Starting in 0.14, we use a data saving scheme and set of functions that help improve organization and prevent overwriting. Within each battery folder, a data\ folder is created. Within each data folder, a subject code folder is created, and one or more files saving data are created for each participant in that subfolder. For some experiments, a master pooled data file will also be created, but not for all.
For users of command-line shells like BASH (available by default in linux and OSX, and downloadable via wingw in windows) it is pretty easy to combine data files from a bunch of participants into a single file for later analysis. Suppose you have 100 subjects; you have 100 data files, and if the files are all in the same directory, using commands like cat, grep, file, sed, head, etc. make combining data trivial. Putting the data files in separate subdirectories complicates this a bit, but people without these skills resort to terrible practices like opening up each file, one by one, and copying it into a spreadsheet. The PEBL Data combining tool will make this a thing of the past! Embedded within this post is a video that gives a walkthrough of how to use it, but a written summary is below.
The combiner launches from the launcher, opening in whatever directory you are currently looking at. To begin with, the listbox on the right shows all folders (recursively in directories) that match the particular pattern, which, to begin with is *==everything.
This may include all the files you want, but it likely includes more than you want. You can select any file and get a preview in the lower right to be sure it is what you want.
When you have selected the files you want, be sure the save file is correct (default is 'pooled.csv'), and you are ready to merge. But first, you should figure out if the data have a header row. Typically, PEBL data will all have a header row indicating what each column means. If so, click the 'files contain header' box, and it will strip the header from each file, and add it once back into the pooled file.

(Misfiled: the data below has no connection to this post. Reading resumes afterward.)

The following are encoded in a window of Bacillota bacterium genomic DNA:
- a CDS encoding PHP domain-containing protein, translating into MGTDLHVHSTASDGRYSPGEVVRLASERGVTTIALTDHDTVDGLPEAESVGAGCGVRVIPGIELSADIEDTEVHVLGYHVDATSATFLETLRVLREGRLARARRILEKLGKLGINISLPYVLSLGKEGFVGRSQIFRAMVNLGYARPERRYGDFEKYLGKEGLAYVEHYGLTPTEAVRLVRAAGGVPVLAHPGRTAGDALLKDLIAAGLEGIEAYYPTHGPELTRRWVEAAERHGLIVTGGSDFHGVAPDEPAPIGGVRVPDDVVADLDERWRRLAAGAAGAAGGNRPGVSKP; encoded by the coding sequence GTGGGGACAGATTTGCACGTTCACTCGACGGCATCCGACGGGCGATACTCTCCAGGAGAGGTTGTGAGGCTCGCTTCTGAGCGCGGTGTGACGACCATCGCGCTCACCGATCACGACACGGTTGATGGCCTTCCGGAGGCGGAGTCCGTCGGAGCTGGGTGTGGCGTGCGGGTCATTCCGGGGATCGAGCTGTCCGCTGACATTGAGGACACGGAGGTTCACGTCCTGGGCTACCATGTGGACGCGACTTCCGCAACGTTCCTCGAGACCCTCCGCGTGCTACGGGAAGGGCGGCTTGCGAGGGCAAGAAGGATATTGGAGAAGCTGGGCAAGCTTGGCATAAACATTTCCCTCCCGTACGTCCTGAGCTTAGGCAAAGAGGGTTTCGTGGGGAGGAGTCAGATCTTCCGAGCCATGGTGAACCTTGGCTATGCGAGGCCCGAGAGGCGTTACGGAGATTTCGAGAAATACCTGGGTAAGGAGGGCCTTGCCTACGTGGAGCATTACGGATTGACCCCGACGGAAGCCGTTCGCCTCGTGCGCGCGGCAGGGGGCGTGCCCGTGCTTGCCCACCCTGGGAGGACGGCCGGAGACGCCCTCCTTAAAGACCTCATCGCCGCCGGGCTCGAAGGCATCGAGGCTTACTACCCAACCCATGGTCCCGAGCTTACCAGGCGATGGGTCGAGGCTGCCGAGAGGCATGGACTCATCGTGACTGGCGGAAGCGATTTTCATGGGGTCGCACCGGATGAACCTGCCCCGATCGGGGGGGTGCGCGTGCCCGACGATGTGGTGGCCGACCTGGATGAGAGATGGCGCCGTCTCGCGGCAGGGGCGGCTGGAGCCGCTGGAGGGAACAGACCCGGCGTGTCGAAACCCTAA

The last thing to do is determine whether you want each line marked with the file it came from. This could be useful, especially if subject codes got distorted or lost.
When you are ready, you can click 'combine and open' to create the pooled file and open it with the default spreadsheet. Otherwise, you can just hit 'combine' and it will create that file.
A couple caveats. The combiner only works with text-based files, and so if you try to make it work with other types (xls, doc, etc), it probably won't work. Next, it doesn't check for whether the files have the same format, so you can easily create a garbage pooled file by not doing the pattern matching right. Finally, be careful you exclude the pooled.csv file from the match if you have created it already--this will essentially include every participant twice, and will distort your results.
As a result, you should have a .csv file that has one row for every observation, with each row marked by all of the conditions of interest (including participant code), allowing for proper handling for repeated measures. Typicially, you might want to aggregate these across participants, using a pivot table in a spreadsheet, or something like 'tapply' or 'aggregate' in R.
If you find this useful, let us know, and contribute to the PEBL crowdfunding campaign. I'd be interested in adding features to this, maybe to do some simple aggregation and variable selection to make data analysis even easier.